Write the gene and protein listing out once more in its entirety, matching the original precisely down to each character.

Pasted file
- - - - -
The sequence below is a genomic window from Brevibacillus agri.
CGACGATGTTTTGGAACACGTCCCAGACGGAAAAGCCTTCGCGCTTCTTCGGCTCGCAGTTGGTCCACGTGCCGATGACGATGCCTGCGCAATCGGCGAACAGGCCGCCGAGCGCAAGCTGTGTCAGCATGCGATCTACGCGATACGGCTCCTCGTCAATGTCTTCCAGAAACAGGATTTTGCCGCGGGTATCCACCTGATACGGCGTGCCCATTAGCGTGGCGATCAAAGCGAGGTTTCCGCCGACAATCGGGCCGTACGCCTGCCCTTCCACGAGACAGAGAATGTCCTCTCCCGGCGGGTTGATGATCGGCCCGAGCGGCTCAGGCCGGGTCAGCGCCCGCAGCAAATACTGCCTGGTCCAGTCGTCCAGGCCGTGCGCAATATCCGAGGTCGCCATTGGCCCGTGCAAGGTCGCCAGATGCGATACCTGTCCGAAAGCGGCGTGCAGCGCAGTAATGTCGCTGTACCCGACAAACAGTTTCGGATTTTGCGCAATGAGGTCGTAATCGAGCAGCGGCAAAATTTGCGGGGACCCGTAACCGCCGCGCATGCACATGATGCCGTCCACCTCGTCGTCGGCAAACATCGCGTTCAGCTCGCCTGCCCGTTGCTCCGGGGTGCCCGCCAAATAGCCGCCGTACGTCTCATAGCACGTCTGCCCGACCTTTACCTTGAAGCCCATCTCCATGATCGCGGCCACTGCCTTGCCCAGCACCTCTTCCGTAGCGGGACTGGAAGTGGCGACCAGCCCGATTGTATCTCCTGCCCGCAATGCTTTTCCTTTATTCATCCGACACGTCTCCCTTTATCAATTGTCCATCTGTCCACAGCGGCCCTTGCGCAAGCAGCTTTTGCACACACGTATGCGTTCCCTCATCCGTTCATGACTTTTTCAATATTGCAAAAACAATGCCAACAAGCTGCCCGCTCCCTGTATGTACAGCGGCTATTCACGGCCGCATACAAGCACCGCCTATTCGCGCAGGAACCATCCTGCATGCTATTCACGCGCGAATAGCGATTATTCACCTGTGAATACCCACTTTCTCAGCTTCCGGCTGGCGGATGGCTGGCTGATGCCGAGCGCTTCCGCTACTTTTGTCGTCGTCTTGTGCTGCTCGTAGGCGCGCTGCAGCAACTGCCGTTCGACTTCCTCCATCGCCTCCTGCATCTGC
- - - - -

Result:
The sequence below is a genomic window from Brevibacillus agri.
CGACGATGTTTTGGAACACGTCCCAGACGGAAAAGCCTTCGCGCTTCTTCGGCTCGCAGTTGGTCCACGTGCCGATGACGATGCCTGCGCAATCGGCGAACAGGCCGCCGAGCGCAAGCTGTGTCAGCATGCGATCTACGCGATACGGCTCCTCGTCAATGTCTTCCAGAAACAGGATTTTGCCGCGGGTATCCACCTGATACGGCGTGCCCATTAGCGTGGCGATCAAAGCGAGGTTTCCGCCGACAATCGGGCCGTACGCCTGCCCTTCCACGAGACAGAGAATGTCCTCTCCCGGCGGGTTGATGATCGGCCCGAGCGGCTCAGGCCGGGTCAGCGCCCGCAGCAAATACTGCCTGGTCCAGTCGTCCAGGCCGTGCGCAATATCCGAGGTCGCCATTGGCCCGTGCAAGGTCGCCAGATGCGATACCTGTCCGAAAGCGGCGTGCAGCGCAGTAATGTCGCTGTACCCGACAAACAGTTTCGGATTTTGCGCAATGAGGTCGTAATCGAGCAGCGGCAAAATTTGCGGGGACCCGTAACCGCCGCGCATGCACATGATGCCGTCCACCTCGTCGTCGGCAAACATCGCGTTCAGCTCGCCTGCCCGTTGCTCCGGGGTGCCCGCCAAATAGCCGCCGTACGTCTCATAGCACGTCTGCCCGACCTTTACCTTGAAGCCCATCTCCATGATCGCGGCCACTGCCTTGCCCAGCACCTCTTCCGTAGCGGGACTGGAAGTGGCGACCAGCCCGATTGTATCTCCTGCCCGCAATGCTTTTCCTTTATTCATCCGACACGTCTCCCTTTATCAATTGTCCATCTGTCCACAGCGGCCCTTGCGCAAGCAGCTTTTGCACACACGTATGCGTTCCCTCATCCGTTCATGACTTTTTCAATATTGCAAAAACAATGCCAACAAGCTGCCCGCTCCCTGTATGTACAGCGGCTATTCACGGCCGCATACAAGCACCGCCTATTCGCGCAGGAACCATCCTGCATGCTATTCACGCGCGAATAGCGATTATTCACCTGTGAATACCCACTTTCTCAGCTTCCGGCTGGCGGATGGCTGGCTGATGCCGAGCGCTTCCGCTACTTTTGTCGTCGTCTTGTGCTGCTCGTAGGCGCGCTGCAGCAACTGCCGTTCGACTTCCTCCATCGCCTCCTGCATCTGC